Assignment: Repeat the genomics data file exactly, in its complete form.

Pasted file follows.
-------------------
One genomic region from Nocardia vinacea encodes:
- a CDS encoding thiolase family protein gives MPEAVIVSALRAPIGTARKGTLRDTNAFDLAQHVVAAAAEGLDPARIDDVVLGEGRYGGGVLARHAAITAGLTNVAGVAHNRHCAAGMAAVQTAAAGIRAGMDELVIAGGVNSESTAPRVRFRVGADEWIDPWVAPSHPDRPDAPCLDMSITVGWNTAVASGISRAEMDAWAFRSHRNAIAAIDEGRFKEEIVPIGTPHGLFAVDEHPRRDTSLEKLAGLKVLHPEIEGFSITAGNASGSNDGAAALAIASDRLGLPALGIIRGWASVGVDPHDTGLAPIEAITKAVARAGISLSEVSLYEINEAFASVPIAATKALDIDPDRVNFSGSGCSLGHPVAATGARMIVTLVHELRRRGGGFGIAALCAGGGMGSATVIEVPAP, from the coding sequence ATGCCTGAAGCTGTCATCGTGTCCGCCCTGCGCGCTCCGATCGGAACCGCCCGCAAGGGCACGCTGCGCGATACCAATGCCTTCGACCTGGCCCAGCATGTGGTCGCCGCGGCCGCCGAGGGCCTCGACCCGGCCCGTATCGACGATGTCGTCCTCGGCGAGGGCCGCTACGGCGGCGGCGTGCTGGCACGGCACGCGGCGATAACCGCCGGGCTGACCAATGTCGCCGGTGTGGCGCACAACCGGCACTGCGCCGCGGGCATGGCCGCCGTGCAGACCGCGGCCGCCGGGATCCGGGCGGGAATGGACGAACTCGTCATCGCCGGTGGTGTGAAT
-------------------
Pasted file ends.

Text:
One genomic region from Nocardia vinacea encodes:
- a CDS encoding thiolase family protein gives MPEAVIVSALRAPIGTARKGTLRDTNAFDLAQHVVAAAAEGLDPARIDDVVLGEGRYGGGVLARHAAITAGLTNVAGVAHNRHCAAGMAAVQTAAAGIRAGMDELVIAGGVNSESTAPRVRFRVGADEWIDPWVAPSHPDRPDAPCLDMSITVGWNTAVASGISRAEMDAWAFRSHRNAIAAIDEGRFKEEIVPIGTPHGLFAVDEHPRRDTSLEKLAGLKVLHPEIEGFSITAGNASGSNDGAAALAIASDRLGLPALGIIRGWASVGVDPHDTGLAPIEAITKAVARAGISLSEVSLYEINEAFASVPIAATKALDIDPDRVNFSGSGCSLGHPVAATGARMIVTLVHELRRRGGGFGIAALCAGGGMGSATVIEVPAP, from the coding sequence ATGCCTGAAGCTGTCATCGTGTCCGCCCTGCGCGCTCCGATCGGAACCGCCCGCAAGGGCACGCTGCGCGATACCAATGCCTTCGACCTGGCCCAGCATGTGGTCGCCGCGGCCGCCGAGGGCCTCGACCCGGCCCGTATCGACGATGTCGTCCTCGGCGAGGGCCGCTACGGCGGCGGCGTGCTGGCACGGCACGCGGCGATAACCGCCGGGCTGACCAATGTCGCCGGTGTGGCGCACAACCGGCACTGCGCCGCGGGCATGGCCGCCGTGCAGACCGCGGCCGCCGGGATCCGGGCGGGAATGGACGAACTCGTCATCGCCGGTGGTGTGAAT